“Max tries to get in our heads as he was teeing off, by saying, ‘Press, press, press, press, press.’ He proceeded to knock the ball out of bounds. I probably got the biggest kick of my life after Max did that after trying to put the pressure on us. But it backfired that day for Max, so Donny and I won $75 from he and Zeke.
“I enjoyed the hell out of that. We didn’t win very often and Max and Zeke won most of the time, but that victory was special.”
Kramer also remembers that McGee was always quick with the quip to relax people, whether in the locker room or out in society.
“One time we were playing the Cleveland Browns in the preseason,” Kramer said. “Coach Lombardi would sometimes get himself in a bit of a bind when he spoke to the team, as he didn’t quite know how to end the speech or close it off.
“So Coach is talking to us before the Cleveland game and says, ‘Lot of people here tonight. Big crowd. You might get a little nervous and might even get a little afraid. Are you afraid? Anybody here afraid?’ And without missing a beat, Max goes, ‘Hell yeah, Coach. I’m afraid. I’m afraid Cleveland won’t show up.’
“That loosened the world up for us and it got Coach off the hook.”
McGee also had the penchant for loosening up people in somber circumstances. That was the case when Kramer, McGee, Fuzzy Thurston and several other Packers went to the funeral of former teammate of Ron Kostelnik in 1993. Kostelnik was just 53 years-old.
“So I’m with Max at Ron’s funeral service,” Kramer said. “There were probably 12 or 15 of us there. It was obviously very melancholy, seeing that Ron had died so young. So go over to Fuzzy’s to have a beer afterwards.
“It’s still a bit awkward to chat under the circumstances. Finally, Max looks at me and says, ‘Kramer, the way I got it figured, you’re next!’
“That quip really loosened things up and we all relaxed a little bit.”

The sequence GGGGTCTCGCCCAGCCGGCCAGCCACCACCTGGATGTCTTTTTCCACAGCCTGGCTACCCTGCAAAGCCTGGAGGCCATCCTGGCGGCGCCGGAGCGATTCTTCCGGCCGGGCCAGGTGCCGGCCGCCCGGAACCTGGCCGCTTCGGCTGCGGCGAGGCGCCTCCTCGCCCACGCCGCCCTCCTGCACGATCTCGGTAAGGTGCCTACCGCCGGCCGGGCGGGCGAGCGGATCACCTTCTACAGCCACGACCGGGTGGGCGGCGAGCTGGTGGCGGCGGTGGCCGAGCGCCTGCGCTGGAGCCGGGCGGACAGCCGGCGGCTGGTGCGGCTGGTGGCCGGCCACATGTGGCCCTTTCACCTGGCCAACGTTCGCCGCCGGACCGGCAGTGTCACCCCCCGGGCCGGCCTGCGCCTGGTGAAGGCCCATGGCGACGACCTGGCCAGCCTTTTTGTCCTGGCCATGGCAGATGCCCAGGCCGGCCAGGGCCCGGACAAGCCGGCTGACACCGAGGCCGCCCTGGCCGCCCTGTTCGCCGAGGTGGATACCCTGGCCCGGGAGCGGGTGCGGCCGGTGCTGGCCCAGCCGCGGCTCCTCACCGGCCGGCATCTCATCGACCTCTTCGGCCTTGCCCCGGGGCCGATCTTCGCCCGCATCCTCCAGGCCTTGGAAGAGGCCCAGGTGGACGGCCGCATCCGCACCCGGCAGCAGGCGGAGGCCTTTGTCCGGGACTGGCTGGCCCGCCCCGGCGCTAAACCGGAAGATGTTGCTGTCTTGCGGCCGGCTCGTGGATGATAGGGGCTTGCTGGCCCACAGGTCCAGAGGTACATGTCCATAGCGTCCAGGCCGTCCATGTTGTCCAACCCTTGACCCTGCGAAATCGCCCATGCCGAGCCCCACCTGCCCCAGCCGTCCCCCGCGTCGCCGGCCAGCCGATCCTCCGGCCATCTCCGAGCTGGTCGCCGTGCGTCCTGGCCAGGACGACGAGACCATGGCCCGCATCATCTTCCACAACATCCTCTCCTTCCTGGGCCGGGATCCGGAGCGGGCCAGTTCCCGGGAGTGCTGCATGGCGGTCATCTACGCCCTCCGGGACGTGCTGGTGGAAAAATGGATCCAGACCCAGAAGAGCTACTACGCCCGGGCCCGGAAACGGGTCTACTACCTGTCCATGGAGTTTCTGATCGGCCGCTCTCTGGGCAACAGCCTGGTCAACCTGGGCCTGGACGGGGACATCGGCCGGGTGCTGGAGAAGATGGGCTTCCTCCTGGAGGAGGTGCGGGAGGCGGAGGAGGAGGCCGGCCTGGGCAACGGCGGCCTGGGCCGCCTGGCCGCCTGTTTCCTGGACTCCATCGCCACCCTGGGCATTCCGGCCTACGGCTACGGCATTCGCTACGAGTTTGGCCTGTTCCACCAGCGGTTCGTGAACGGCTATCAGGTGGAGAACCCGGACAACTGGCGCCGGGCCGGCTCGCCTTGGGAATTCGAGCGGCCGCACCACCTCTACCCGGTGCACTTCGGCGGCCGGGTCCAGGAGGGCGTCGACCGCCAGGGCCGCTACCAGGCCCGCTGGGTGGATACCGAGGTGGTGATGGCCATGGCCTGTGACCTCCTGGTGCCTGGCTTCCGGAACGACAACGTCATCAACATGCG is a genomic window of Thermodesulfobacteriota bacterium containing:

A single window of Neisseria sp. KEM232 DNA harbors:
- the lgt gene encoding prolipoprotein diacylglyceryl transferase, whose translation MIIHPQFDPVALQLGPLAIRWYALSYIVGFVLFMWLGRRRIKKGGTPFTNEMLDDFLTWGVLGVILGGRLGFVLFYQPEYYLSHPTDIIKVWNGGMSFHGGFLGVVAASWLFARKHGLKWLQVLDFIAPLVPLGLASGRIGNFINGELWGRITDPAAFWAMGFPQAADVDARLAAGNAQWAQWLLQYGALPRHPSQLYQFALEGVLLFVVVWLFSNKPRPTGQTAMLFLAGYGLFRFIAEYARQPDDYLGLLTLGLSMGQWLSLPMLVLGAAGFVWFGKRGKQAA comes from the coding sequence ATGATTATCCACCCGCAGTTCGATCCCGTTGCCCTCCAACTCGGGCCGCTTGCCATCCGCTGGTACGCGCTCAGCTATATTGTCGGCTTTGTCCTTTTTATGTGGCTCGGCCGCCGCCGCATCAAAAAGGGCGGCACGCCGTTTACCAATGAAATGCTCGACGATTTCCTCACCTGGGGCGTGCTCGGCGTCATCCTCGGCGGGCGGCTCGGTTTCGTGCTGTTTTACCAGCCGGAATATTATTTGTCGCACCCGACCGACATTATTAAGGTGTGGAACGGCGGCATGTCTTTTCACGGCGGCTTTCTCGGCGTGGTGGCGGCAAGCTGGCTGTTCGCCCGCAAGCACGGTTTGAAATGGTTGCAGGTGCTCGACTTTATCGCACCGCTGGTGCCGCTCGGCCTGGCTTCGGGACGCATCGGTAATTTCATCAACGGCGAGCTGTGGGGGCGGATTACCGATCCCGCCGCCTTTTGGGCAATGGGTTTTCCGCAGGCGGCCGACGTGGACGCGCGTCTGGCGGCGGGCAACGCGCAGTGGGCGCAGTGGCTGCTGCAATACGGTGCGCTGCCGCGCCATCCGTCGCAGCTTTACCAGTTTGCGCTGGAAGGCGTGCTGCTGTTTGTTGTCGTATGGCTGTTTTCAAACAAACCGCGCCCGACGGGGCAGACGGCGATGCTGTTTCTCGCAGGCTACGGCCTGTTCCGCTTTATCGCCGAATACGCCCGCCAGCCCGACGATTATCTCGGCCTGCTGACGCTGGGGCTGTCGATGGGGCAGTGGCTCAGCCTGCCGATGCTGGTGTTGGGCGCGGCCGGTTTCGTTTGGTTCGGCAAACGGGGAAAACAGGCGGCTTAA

Kramer also remembers what happened when McGee first went into Super Bowl I when Dowler had to leave the game with a shoulder injury.
“I remember that first series very well,” Kramer said. “Max couldn’t find his helmet when Boyd was injured. So Max is looking around for it and couldn’t find it. Finally someone hands him a hat, but it was much too big for him.
“After Max come in, Bart calls a square-out play that Max runs and the pass by Bart hits Max in the helmet, as it went right through his hands. Not a great way to start for Max.
“But Max soon found his helmet, had a big game and the rest they say is history.”
One of the reasons that McGee was such a big play receiver, was his ability to make double or even triple moves on a defender.
Kramer talked about that dynamic.
“Max loved to think on his feet,” Kramer said. “He would see the corner or safety do this or that and he would tell Bart or Zeke. For instance, Max would go inside and make a precise move three or four times to set the guy up and then later fake that same move and go outside.
“Max just loved doing that. He thrived on mental gymnastics.”
While he was still playing with the Packers, McGee and Thurston operated a chain of restaurants for a number of years. And then after his career with the Packers was over, McGee really thrived, as he was one of the co-founders of Mexican restaurant chain Chi-Chi’s.
In addition to that, McGee was also an announcer on the Packer radio network from 1979-1998. His words helped another generation of Packer fans learn about football.
Unfortunately, McGee passed away in 2007, as he accidentally fell off his roof while blowing off leaves and tragically died at age 75.
A number of McGee’s teammates have also passed on. Besides Ron Kostelnik, others who have passed on include Henry Jordan, Lionel Aldridge, Lee Roy Caffey, Elijah Pitts, Travis Williams, Ray Nitschke, Tommy Joe Crutcher, Bob Jeter, Gale Gillingham, Don Chandler and Fuzzy Thurston.
I envision a reunion between these men right now in the spiritual world. I’m sure it’s a festive atmosphere as well, talking about the championships and all the good times. On and off the field. But like he did in real life, I am sure that Max is cracking jokes and keeping everyone loose at that particular party.